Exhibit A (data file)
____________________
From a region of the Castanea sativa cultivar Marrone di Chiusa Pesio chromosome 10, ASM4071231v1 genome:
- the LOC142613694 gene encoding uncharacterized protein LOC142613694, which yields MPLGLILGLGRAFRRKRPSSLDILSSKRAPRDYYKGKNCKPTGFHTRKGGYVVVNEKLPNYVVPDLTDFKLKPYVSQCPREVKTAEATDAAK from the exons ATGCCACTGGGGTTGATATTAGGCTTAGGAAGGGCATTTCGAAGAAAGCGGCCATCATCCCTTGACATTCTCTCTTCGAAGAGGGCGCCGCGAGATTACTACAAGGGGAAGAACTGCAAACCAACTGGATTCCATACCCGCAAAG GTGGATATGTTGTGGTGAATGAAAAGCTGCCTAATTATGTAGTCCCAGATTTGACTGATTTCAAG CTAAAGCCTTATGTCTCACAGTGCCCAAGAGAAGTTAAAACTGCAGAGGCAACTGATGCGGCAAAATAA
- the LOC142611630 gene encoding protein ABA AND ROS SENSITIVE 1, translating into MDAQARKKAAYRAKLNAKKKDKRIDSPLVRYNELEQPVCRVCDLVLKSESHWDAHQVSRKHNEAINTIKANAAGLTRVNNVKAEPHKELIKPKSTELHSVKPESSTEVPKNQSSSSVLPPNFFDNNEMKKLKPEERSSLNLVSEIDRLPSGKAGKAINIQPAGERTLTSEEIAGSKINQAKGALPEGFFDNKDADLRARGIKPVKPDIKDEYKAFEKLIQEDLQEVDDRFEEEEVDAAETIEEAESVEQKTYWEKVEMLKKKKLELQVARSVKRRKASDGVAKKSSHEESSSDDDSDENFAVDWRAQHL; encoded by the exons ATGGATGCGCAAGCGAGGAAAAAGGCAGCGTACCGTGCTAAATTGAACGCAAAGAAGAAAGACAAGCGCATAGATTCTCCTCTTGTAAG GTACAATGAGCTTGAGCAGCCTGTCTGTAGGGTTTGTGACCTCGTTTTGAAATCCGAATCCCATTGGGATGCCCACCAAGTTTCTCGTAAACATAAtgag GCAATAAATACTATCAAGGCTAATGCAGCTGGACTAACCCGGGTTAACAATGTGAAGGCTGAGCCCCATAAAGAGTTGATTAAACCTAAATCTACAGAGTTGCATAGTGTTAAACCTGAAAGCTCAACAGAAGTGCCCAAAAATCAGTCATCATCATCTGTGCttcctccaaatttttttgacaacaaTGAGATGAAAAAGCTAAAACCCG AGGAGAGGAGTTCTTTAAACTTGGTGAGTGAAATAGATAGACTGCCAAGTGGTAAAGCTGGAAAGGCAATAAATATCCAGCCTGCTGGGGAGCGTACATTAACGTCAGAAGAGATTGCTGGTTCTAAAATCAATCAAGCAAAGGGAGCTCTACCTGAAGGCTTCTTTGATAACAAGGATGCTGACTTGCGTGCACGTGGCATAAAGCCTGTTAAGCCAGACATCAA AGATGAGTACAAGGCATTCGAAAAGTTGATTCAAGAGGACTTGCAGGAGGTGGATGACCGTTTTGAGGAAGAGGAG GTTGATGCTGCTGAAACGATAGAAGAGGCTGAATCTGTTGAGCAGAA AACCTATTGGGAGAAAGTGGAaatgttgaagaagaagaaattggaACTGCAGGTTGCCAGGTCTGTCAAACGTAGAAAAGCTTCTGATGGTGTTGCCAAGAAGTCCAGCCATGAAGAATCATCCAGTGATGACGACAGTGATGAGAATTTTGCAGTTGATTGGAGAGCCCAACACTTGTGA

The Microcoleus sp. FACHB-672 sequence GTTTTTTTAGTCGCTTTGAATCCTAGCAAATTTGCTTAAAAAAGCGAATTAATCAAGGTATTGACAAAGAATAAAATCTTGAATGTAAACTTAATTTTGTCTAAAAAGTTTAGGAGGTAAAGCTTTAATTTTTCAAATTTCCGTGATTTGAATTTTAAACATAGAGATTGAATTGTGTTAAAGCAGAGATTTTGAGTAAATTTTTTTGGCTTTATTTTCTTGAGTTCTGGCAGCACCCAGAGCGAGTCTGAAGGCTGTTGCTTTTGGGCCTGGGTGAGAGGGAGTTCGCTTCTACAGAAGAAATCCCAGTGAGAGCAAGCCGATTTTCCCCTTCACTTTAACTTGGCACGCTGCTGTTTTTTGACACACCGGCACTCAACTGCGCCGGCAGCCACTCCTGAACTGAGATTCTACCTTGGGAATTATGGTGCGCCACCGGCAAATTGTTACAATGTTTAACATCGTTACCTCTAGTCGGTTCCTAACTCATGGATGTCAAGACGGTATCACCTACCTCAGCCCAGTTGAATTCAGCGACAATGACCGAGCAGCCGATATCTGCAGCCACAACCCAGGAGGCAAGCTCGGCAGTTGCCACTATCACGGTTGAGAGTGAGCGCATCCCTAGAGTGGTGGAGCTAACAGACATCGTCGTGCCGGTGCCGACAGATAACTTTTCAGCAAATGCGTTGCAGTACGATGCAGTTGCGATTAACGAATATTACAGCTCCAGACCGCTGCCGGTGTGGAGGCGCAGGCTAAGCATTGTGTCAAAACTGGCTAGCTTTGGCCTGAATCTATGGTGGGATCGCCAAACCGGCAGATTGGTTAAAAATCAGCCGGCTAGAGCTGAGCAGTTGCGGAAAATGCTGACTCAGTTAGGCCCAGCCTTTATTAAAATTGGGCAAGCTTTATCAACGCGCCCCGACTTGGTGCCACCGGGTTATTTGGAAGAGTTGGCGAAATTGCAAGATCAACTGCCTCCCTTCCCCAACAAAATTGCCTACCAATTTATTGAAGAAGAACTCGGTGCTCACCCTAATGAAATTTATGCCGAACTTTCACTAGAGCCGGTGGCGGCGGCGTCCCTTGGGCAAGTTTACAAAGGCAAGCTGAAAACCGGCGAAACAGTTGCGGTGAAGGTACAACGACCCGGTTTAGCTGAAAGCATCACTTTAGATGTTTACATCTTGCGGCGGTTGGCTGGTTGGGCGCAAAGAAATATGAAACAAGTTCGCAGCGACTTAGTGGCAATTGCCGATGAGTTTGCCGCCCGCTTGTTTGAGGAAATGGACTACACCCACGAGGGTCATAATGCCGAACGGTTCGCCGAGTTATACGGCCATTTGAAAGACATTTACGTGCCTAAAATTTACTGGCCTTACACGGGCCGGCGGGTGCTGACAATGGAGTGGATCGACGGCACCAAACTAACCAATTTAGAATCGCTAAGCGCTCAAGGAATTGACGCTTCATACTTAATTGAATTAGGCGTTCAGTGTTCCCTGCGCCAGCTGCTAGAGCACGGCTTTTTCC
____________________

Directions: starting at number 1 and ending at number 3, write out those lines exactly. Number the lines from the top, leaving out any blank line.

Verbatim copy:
From a region of the Castanea sativa cultivar Marrone di Chiusa Pesio chromosome 10, ASM4071231v1 genome:
- the LOC142613694 gene encoding uncharacterized protein LOC142613694, which yields MPLGLILGLGRAFRRKRPSSLDILSSKRAPRDYYKGKNCKPTGFHTRKGGYVVVNEKLPNYVVPDLTDFKLKPYVSQCPREVKTAEATDAAK from the exons ATGCCACTGGGGTTGATATTAGGCTTAGGAAGGGCATTTCGAAGAAAGCGGCCATCATCCCTTGACATTCTCTCTTCGAAGAGGGCGCCGCGAGATTACTACAAGGGGAAGAACTGCAAACCAACTGGATTCCATACCCGCAAAG GTGGATATGTTGTGGTGAATGAAAAGCTGCCTAATTATGTAGTCCCAGATTTGACTGATTTCAAG CTAAAGCCTTATGTCTCACAGTGCCCAAGAGAAGTTAAAACTGCAGAGGCAACTGATGCGGCAAAATAA
- the LOC142611630 gene encoding protein ABA AND ROS SENSITIVE 1, translating into MDAQARKKAAYRAKLNAKKKDKRIDSPLVRYNELEQPVCRVCDLVLKSESHWDAHQVSRKHNEAINTIKANAAGLTRVNNVKAEPHKELIKPKSTELHSVKPESSTEVPKNQSSSSVLPPNFFDNNEMKKLKPEERSSLNLVSEIDRLPSGKAGKAINIQPAGERTLTSEEIAGSKINQAKGALPEGFFDNKDADLRARGIKPVKPDIKDEYKAFEKLIQEDLQEVDDRFEEEEVDAAETIEEAESVEQKTYWEKVEMLKKKKLELQVARSVKRRKASDGVAKKSSHEESSSDDDSDENFAVDWRAQHL; encoded by the exons ATGGATGCGCAAGCGAGGAAAAAGGCAGCGTACCGTGCTAAATTGAACGCAAAGAAGAAAGACAAGCGCATAGATTCTCCTCTTGTAAG GTACAATGAGCTTGAGCAGCCTGTCTGTAGGGTTTGTGACCTCGTTTTGAAATCCGAATCCCATTGGGATGCCCACCAAGTTTCTCGTAAACATAAtgag GCAATAAATACTATCAAGGCTAATGCAGCTGGACTAACCCGGGTTAACAATGTGAAGGCTGAGCCCCATAAAGAGTTGATTAAACCTAAATCTACAGAGTTGCATAGTGTTAAACCTGAAAGCTCAACAGAAGTGCCCAAAAATCAGTCATCATCATCTGTGCttcctccaaatttttttgacaacaaTGAGATGAAAAAGCTAAAACCCG AGGAGAGGAGTTCTTTAAACTTGGTGAGTGAAATAGATAGACTGCCAAGTGGTAAAGCTGGAAAGGCAATAAATATCCAGCCTGCTGGGGAGCGTACATTAACGTCAGAAGAGATTGCTGGTTCTAAAATCAATCAAGCAAAGGGAGCTCTACCTGAAGGCTTCTTTGATAACAAGGATGCTGACTTGCGTGCACGTGGCATAAAGCCTGTTAAGCCAGACATCAA AGATGAGTACAAGGCATTCGAAAAGTTGATTCAAGAGGACTTGCAGGAGGTGGATGACCGTTTTGAGGAAGAGGAG GTTGATGCTGCTGAAACGATAGAAGAGGCTGAATCTGTTGAGCAGAA AACCTATTGGGAGAAAGTGGAaatgttgaagaagaagaaattggaACTGCAGGTTGCCAGGTCTGTCAAACGTAGAAAAGCTTCTGATGGTGTTGCCAAGAAGTCCAGCCATGAAGAATCATCCAGTGATGACGACAGTGATGAGAATTTTGCAGTTGATTGGAGAGCCCAACACTTGTGA